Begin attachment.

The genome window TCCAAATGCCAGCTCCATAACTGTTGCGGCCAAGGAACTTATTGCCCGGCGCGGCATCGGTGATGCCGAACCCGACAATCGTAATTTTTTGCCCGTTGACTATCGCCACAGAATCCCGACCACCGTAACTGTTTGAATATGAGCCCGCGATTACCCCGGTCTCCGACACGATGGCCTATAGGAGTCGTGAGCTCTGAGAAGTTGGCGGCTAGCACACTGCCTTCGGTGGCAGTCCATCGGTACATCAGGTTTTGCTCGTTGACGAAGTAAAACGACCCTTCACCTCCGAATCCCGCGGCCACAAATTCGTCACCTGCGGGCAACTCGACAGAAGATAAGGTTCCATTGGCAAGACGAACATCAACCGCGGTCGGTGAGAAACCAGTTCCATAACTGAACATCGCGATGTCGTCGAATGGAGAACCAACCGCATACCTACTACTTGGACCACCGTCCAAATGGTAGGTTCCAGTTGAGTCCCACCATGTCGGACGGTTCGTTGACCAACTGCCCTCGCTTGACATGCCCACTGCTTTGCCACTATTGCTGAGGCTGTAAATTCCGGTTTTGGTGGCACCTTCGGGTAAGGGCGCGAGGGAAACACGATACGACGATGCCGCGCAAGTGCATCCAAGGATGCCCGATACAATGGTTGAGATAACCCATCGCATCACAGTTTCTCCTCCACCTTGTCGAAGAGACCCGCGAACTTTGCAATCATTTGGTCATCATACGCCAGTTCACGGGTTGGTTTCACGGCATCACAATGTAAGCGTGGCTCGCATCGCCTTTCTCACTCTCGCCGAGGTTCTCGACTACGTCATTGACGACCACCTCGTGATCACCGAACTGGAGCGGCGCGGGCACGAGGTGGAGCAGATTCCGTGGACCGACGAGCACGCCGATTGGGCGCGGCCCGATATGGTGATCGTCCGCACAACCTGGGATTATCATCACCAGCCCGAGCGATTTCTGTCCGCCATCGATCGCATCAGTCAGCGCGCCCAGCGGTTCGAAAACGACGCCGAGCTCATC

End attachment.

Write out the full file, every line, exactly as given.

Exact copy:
The genome window TCCAAATGCCAGCTCCATAACTGTTGCGGCCAAGGAACTTATTGCCCGGCGCGGCATCGGTGATGCCGAACCCGACAATCGTAATTTTTTGCCCGTTGACTATCGCCACAGAATCCCGACCACCGTAACTGTTTGAATATGAGCCCGCGATTACCCCGGTCTCCGACACGATGGCCTATAGGAGTCGTGAGCTCTGAGAAGTTGGCGGCTAGCACACTGCCTTCGGTGGCAGTCCATCGGTACATCAGGTTTTGCTCGTTGACGAAGTAAAACGACCCTTCACCTCCGAATCCCGCGGCCACAAATTCGTCACCTGCGGGCAACTCGACAGAAGATAAGGTTCCATTGGCAAGACGAACATCAACCGCGGTCGGTGAGAAACCAGTTCCATAACTGAACATCGCGATGTCGTCGAATGGAGAACCAACCGCATACCTACTACTTGGACCACCGTCCAAATGGTAGGTTCCAGTTGAGTCCCACCATGTCGGACGGTTCGTTGACCAACTGCCCTCGCTTGACATGCCCACTGCTTTGCCACTATTGCTGAGGCTGTAAATTCCGGTTTTGGTGGCACCTTCGGGTAAGGGCGCGAGGGAAACACGATACGACGATGCCGCGCAAGTGCATCCAAGGATGCCCGATACAATGGTTGAGATAACCCATCGCATCACAGTTTCTCCTCCACCTTGTCGAAGAGACCCGCGAACTTTGCAATCATTTGGTCATCATACGCCAGTTCACGGGTTGGTTTCACGGCATCACAATGTAAGCGTGGCTCGCATCGCCTTTCTCACTCTCGCCGAGGTTCTCGACTACGTCATTGACGACCACCTCGTGATCACCGAACTGGAGCGGCGCGGGCACGAGGTGGAGCAGATTCCGTGGACCGACGAGCACGCCGATTGGGCGCGGCCCGATATGGTGATCGTCCGCACAACCTGGGATTATCATCACCAGCCCGAGCGATTTCTGTCCGCCATCGATCGCATCAGTCAGCGCGCCCAGCGGTTCGAAAACGACGCCGAGCTCATC